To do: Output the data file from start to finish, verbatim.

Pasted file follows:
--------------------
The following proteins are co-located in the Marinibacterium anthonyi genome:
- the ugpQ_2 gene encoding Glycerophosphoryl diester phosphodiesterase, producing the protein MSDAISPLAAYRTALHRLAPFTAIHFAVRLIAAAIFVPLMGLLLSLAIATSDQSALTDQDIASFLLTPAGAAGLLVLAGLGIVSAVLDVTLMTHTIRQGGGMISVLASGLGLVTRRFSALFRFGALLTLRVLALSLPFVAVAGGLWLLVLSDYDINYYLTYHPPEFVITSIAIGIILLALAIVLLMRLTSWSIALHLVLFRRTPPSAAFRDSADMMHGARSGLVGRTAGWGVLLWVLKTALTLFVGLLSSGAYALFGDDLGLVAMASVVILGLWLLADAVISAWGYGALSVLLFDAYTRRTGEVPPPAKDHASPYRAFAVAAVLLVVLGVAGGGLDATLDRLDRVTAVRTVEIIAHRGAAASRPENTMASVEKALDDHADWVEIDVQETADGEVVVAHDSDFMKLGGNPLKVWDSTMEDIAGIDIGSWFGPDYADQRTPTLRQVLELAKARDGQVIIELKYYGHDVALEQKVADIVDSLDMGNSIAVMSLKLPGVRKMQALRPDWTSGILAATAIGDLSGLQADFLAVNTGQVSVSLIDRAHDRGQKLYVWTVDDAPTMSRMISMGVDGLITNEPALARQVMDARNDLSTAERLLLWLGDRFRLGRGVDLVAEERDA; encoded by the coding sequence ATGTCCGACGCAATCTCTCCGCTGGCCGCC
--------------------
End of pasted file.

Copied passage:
The following proteins are co-located in the Marinibacterium anthonyi genome:
- the ugpQ_2 gene encoding Glycerophosphoryl diester phosphodiesterase, producing the protein MSDAISPLAAYRTALHRLAPFTAIHFAVRLIAAAIFVPLMGLLLSLAIATSDQSALTDQDIASFLLTPAGAAGLLVLAGLGIVSAVLDVTLMTHTIRQGGGMISVLASGLGLVTRRFSALFRFGALLTLRVLALSLPFVAVAGGLWLLVLSDYDINYYLTYHPPEFVITSIAIGIILLALAIVLLMRLTSWSIALHLVLFRRTPPSAAFRDSADMMHGARSGLVGRTAGWGVLLWVLKTALTLFVGLLSSGAYALFGDDLGLVAMASVVILGLWLLADAVISAWGYGALSVLLFDAYTRRTGEVPPPAKDHASPYRAFAVAAVLLVVLGVAGGGLDATLDRLDRVTAVRTVEIIAHRGAAASRPENTMASVEKALDDHADWVEIDVQETADGEVVVAHDSDFMKLGGNPLKVWDSTMEDIAGIDIGSWFGPDYADQRTPTLRQVLELAKARDGQVIIELKYYGHDVALEQKVADIVDSLDMGNSIAVMSLKLPGVRKMQALRPDWTSGILAATAIGDLSGLQADFLAVNTGQVSVSLIDRAHDRGQKLYVWTVDDAPTMSRMISMGVDGLITNEPALARQVMDARNDLSTAERLLLWLGDRFRLGRGVDLVAEERDA; encoded by the coding sequence ATGTCCGACGCAATCTCTCCGCTGGCCGCC